You may have seen a worrying report of Artificial Intelligence (AI) being used in a virtual kidnapping scam. The AI was supposedly used to imitate the voice of an Arizona resident's daughter, who claimed to have been kidnapped. The daughter was safe and well elsewhere on a school trip. Unfortunately, with the daughter out of sight this just made the scam seem more believable. Was she actually on the trip, or kidnapped? With no way to know right away, all the parent could do was listen to a demand for $1m and the threat of terrible things happening to their daughter.
The scammers dropped the ransom down to $50k after being told that the money simply wasn't available, and while all of this was going on, a friend of the family, and law enforcement, were able to confirm that the supposedly kidnapped daughter was in fact safe and well.
Virtual kidnapping scams have been around for many years, but this is a new spin on a well-worn technique.
The imitated child's parent is convinced that some form of AI was used in this instance. To do this, scammers would have had to obtain some samples of the daughter's voice. The samples would then have been fed into a machine learning algorithm which learned how she speaks, giving the scammers a computer program that can speak like the victim.
This technique certainly works, and can produce strartling results. To hear for yourself, take a listen to podcast.ai, a podcast entirely generated by AI, that features guests like the late Steve Jobs.
The case for AI
Can we be sure that what happened here was down to AI?
The victim claims that the voice was definitely that of her daughter. You would expect someone to recognise a fake or an imitation of their own child. Think how many celebrity impersonators you've heard on TV or elsewhere, and how many of them are actually good at it. More often than not, the slightest imperfections really stand out. Now apply this to a mother and her daughter. She's going to have a very good idea what her offspring does and doesn't sound like.
Subbarao Kambhampati, a computer science professor at Arizona State University, told the New York Post that it's possible to spoof a voice in convincing fashion from just three seconds of audio.
According to the victim, her daughter has no social media presence to speak of, but has done a few short public interviews. In theory, this could be enough for the fraudsters to create a working facsimile of her voice.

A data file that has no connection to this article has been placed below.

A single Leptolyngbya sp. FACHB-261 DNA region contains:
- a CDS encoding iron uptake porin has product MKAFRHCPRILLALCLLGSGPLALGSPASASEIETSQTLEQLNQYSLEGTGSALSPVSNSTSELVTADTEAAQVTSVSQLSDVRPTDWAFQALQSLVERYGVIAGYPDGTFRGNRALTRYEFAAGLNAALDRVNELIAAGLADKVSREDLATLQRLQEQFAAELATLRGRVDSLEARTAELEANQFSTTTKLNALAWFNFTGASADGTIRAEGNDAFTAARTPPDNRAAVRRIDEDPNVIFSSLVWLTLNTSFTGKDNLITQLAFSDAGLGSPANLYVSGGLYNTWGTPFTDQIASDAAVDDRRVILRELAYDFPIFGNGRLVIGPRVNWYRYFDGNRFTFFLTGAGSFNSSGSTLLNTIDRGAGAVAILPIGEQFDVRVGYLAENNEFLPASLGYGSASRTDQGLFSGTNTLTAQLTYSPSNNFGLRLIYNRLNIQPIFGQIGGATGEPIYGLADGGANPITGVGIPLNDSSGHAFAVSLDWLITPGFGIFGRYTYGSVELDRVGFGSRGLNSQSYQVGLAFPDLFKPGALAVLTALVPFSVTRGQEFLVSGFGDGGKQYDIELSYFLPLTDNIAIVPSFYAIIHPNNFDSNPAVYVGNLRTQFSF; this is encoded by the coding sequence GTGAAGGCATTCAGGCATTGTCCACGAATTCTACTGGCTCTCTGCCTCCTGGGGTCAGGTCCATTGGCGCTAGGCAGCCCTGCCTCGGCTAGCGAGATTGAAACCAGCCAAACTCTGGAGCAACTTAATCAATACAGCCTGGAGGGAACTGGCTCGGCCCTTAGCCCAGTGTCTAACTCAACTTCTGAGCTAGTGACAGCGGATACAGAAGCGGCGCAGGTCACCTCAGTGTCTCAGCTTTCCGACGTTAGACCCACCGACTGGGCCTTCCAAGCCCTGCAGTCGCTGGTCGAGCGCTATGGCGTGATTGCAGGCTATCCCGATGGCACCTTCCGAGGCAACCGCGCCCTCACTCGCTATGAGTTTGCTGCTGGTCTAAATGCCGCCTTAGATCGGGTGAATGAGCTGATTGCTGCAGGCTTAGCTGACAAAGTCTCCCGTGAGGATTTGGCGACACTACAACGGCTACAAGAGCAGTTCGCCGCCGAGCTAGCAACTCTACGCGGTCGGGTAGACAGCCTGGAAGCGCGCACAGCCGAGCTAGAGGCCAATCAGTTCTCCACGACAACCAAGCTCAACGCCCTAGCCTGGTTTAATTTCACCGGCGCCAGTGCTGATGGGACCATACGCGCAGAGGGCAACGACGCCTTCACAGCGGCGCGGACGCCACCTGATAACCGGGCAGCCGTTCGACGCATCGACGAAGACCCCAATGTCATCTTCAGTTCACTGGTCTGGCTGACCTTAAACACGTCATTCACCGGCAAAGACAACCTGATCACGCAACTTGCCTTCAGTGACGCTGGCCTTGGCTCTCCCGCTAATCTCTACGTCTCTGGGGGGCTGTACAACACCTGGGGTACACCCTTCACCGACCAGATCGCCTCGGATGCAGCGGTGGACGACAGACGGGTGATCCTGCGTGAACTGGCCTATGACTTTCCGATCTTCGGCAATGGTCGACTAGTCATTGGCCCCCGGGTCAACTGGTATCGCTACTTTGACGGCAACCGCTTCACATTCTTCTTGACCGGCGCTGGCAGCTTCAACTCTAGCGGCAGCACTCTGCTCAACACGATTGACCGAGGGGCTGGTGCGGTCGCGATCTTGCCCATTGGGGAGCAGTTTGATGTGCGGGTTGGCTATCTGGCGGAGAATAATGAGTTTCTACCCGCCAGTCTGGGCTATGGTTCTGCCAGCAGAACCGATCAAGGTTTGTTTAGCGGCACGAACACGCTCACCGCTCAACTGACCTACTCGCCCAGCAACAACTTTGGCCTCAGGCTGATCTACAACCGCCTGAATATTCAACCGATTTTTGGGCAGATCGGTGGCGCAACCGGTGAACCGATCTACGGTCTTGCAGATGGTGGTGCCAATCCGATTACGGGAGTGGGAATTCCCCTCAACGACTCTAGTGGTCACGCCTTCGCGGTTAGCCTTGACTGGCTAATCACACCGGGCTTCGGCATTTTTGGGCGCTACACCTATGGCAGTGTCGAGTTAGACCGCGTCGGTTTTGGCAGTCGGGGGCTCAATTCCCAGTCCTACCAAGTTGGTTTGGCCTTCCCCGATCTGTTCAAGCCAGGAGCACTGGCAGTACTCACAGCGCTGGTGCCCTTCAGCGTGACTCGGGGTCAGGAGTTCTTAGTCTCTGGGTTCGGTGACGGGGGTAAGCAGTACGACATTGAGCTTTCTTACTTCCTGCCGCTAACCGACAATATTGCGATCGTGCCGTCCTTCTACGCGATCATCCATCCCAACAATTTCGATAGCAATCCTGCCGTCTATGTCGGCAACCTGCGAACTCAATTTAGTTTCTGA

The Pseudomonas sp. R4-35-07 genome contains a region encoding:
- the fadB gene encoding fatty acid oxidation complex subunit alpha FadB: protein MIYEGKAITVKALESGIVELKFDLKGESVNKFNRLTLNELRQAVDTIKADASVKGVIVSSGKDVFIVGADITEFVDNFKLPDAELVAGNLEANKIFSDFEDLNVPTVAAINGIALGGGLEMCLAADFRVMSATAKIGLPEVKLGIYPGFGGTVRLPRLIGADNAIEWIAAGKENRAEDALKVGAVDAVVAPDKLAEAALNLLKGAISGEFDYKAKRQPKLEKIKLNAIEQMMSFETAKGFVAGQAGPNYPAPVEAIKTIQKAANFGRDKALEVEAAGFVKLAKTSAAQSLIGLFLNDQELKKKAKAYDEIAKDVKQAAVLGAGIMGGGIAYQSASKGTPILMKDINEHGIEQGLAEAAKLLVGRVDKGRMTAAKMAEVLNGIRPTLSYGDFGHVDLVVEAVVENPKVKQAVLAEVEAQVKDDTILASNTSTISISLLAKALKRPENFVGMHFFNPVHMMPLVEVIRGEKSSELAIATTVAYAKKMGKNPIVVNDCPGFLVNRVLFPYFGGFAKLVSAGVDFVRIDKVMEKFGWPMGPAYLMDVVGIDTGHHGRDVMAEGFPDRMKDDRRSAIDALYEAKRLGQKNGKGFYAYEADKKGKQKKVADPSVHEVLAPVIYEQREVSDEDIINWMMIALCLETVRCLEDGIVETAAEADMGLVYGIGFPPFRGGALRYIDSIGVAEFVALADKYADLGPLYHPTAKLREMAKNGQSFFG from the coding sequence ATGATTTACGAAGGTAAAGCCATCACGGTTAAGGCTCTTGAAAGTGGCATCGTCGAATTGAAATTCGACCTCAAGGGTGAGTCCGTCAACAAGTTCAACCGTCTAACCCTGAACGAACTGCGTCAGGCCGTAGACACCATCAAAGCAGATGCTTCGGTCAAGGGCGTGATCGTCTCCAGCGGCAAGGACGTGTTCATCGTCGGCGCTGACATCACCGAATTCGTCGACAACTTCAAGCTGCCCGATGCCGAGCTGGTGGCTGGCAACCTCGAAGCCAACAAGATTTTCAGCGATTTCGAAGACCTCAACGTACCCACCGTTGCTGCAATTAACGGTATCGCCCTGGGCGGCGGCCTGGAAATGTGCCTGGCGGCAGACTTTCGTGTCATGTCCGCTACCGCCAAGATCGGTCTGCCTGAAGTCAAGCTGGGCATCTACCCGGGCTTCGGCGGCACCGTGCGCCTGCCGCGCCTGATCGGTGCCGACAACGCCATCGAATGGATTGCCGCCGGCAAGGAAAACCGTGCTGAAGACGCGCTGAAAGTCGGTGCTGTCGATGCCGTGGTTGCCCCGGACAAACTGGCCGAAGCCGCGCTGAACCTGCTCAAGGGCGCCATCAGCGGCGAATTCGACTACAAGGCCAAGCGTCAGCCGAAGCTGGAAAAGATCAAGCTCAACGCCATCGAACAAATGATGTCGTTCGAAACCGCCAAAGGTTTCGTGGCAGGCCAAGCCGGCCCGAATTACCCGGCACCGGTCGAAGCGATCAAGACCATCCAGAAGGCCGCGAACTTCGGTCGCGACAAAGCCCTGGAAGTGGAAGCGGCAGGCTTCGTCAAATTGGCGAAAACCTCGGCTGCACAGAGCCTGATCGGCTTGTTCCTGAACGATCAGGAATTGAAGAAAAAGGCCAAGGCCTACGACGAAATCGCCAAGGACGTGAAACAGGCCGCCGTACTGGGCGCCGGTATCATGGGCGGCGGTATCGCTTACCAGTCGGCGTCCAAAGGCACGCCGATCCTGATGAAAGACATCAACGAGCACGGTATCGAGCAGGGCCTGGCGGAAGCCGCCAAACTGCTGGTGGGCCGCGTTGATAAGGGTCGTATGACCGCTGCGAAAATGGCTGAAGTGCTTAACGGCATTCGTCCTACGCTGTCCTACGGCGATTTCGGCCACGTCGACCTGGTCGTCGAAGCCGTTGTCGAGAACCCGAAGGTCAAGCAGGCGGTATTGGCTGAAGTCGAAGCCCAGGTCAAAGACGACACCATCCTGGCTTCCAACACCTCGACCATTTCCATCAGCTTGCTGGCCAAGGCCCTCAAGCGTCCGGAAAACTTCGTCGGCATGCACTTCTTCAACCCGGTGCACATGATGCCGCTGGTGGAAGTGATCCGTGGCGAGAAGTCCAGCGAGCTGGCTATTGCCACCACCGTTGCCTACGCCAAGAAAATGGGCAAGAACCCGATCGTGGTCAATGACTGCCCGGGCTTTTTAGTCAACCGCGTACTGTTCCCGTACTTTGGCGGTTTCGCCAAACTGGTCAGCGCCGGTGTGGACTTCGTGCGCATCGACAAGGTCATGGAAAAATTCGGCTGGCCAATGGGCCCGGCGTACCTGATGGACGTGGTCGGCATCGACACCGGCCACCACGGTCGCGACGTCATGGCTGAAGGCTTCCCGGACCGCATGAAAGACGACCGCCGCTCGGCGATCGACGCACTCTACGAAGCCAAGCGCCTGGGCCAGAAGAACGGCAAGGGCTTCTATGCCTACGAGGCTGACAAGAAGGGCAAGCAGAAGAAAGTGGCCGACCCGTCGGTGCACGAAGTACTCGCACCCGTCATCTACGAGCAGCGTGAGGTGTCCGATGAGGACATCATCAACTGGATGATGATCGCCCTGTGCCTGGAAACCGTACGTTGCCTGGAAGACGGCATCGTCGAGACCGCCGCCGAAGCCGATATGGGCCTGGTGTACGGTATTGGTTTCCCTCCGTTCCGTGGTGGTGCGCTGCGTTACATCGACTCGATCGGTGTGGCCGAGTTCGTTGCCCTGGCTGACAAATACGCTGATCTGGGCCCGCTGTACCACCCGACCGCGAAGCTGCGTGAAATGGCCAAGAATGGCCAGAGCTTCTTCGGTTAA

None of this is proof that AI was used, but none of it rules out AI either.
The case against AI
Creating a replica voice from three seconds of audio sounds scary, but in practice things aren't quite so cut and dry. We covered a great example of this a little while ago, involving a journalist logging into his telephone banking via use of AI voice replication. It's definitely not an exact science, and getting the voice right can take many attempts, samples, and requires an AI tool that can stitch everything together to an acceptable standard.
In terms of the mother's claim she recognised her daughter's voice, that's complicated. Understandably, she will have experienced a considerable level of panic when receiving the call, and that might have affected her ability to identify her daughter. CNBC wrote about the phenonmenon of virtual kidnappings in 2018, before the current AI boom. In every case listed in its article, the person stuck on the phone is convinced the voice on the other end of the line is who the fake kidnapper claims them to be. Teenage sons, younger daughters, men in their thirties...the horror of these calls has the victim pretty much ready to stand up in court and state that this was the real deal.
This effect of "Yes, it's them" has been happening for years, long before AI came onto the scene. Is this what's happened in the AI kidnap scam above? And why would virtual kidnappers bother to replicate someone's voice if the victim is going to believe it's all real anyway?
Protection from virtual kidnap scams
Steering clear of this kind of attack isn't particularly affected by whether or not the person screaming down the phone is an impersonator or a slice of AI. The basics remain the same, and social engineering is where a lot of these attacks take shape. It's not a coincidence that most of these stories involve the supposed kidnap victim being on holiday or away from the family home when the bogus call comes through. There are some things you can do to blunt the effect of virtual kidnap scams:
Be vacation smart. Avoid posting travel dates and locations that could add some fake legitimacy to a scammer’s call.
Make your data private. Revisit your online presence, and lock down or delete your data so scammers know less about you.
A plausible alert. Consider a password that family members can use to confirm they actually are in danger.
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